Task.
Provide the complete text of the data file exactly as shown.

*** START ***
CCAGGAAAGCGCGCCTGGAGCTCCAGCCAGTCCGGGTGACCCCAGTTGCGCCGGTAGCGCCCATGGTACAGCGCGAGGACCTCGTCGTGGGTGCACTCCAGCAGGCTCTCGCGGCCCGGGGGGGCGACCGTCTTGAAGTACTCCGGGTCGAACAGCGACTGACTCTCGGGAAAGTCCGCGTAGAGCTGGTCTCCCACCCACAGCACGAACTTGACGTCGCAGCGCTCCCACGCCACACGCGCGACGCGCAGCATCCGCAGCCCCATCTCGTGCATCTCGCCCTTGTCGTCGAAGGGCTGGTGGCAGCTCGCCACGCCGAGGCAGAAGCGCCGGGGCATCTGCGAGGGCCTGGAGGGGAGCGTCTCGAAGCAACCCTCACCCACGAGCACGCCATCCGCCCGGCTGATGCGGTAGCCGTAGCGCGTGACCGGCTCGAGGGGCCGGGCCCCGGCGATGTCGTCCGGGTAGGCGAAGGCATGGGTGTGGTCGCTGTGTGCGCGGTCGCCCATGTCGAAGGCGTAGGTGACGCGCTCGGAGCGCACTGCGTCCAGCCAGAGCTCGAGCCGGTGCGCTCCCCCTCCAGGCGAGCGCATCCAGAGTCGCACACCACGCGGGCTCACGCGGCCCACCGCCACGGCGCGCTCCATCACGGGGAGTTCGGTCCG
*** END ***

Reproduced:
CCAGGAAAGCGCGCCTGGAGCTCCAGCCAGTCCGGGTGACCCCAGTTGCGCCGGTAGCGCCCATGGTACAGCGCGAGGACCTCGTCGTGGGTGCACTCCAGCAGGCTCTCGCGGCCCGGGGGGGCGACCGTCTTGAAGTACTCCGGGTCGAACAGCGACTGACTCTCGGGAAAGTCCGCGTAGAGCTGGTCTCCCACCCACAGCACGAACTTGACGTCGCAGCGCTCCCACGCCACACGCGCGACGCGCAGCATCCGCAGCCCCATCTCGTGCATCTCGCCCTTGTCGTCGAAGGGCTGGTGGCAGCTCGCCACGCCGAGGCAGAAGCGCCGGGGCATCTGCGAGGGCCTGGAGGGGAGCGTCTCGAAGCAACCCTCACCCACGAGCACGCCATCCGCCCGGCTGATGCGGTAGCCGTAGCGCGTGACCGGCTCGAGGGGCCGGGCCCCGGCGATGTCGTCCGGGTAGGCGAAGGCATGGGTGTGGTCGCTGTGTGCGCGGTCGCCCATGTCGAAGGCGTAGGTGACGCGCTCGGAGCGCACTGCGTCCAGCCAGAGCTCGAGCCGGTGCGCTCCCCCTCCAGGCGAGCGCATCCAGAGTCGCACACCACGCGGGCTCACGCGGCCCACCGCCACGGCGCGCTCCATCACGGGGAGTTCGGTCCG